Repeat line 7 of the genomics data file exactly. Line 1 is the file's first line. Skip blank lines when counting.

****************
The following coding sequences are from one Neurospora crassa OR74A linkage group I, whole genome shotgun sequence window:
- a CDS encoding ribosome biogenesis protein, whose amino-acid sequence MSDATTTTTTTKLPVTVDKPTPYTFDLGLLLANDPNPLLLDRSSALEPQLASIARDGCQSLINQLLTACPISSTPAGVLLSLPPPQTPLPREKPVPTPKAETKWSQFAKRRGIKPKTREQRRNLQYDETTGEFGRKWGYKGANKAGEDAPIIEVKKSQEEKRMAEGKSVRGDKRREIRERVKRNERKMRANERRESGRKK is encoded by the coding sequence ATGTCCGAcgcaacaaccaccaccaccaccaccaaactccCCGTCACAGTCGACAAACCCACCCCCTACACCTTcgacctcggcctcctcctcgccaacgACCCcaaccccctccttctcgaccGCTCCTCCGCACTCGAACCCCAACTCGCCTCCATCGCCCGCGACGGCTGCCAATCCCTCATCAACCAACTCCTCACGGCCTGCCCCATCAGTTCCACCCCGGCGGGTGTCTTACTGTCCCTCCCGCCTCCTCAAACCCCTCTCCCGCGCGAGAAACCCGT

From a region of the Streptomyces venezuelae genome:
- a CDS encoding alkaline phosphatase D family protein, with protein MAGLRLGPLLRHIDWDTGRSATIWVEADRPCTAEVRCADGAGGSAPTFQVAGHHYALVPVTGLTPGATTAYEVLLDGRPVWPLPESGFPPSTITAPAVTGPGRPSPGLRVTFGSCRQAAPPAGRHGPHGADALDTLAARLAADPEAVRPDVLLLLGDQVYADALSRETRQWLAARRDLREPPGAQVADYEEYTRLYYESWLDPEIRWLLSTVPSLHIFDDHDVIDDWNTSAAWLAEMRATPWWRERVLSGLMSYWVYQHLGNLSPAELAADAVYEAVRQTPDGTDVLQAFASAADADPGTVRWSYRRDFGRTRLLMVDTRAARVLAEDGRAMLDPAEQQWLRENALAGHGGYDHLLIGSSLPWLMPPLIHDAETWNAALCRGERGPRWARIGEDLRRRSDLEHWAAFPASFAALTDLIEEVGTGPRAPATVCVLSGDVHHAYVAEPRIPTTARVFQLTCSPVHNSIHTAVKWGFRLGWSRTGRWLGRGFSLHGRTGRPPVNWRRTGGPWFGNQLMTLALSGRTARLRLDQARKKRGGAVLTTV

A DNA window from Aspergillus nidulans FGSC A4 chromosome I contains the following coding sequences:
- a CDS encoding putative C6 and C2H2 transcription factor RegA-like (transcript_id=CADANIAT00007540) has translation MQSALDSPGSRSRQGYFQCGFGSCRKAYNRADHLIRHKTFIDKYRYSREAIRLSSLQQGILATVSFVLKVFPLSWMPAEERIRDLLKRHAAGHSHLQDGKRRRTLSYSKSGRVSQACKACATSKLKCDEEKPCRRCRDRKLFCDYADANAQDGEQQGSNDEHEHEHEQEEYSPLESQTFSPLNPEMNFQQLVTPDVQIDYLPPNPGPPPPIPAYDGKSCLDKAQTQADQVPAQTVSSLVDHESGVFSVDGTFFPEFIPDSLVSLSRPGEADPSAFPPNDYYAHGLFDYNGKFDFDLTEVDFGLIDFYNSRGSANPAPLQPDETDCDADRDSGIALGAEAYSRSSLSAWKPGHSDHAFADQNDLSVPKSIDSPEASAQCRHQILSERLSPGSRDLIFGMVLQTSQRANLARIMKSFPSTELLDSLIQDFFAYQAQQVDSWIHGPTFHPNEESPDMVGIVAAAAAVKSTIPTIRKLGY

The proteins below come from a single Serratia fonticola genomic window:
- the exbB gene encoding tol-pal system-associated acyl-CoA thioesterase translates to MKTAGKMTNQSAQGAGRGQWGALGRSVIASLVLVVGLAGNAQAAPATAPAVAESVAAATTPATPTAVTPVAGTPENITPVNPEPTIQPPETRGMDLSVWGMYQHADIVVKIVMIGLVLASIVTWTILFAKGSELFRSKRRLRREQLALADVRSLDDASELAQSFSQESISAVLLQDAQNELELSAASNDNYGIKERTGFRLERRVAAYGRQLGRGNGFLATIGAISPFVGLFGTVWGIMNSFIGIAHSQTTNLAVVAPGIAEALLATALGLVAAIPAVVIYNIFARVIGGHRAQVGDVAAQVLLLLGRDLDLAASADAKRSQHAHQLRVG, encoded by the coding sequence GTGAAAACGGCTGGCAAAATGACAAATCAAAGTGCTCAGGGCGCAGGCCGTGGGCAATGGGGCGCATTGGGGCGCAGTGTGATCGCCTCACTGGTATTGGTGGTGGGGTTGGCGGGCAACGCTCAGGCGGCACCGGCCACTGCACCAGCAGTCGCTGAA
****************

The proteins below come from a single Serratia fonticola genomic window: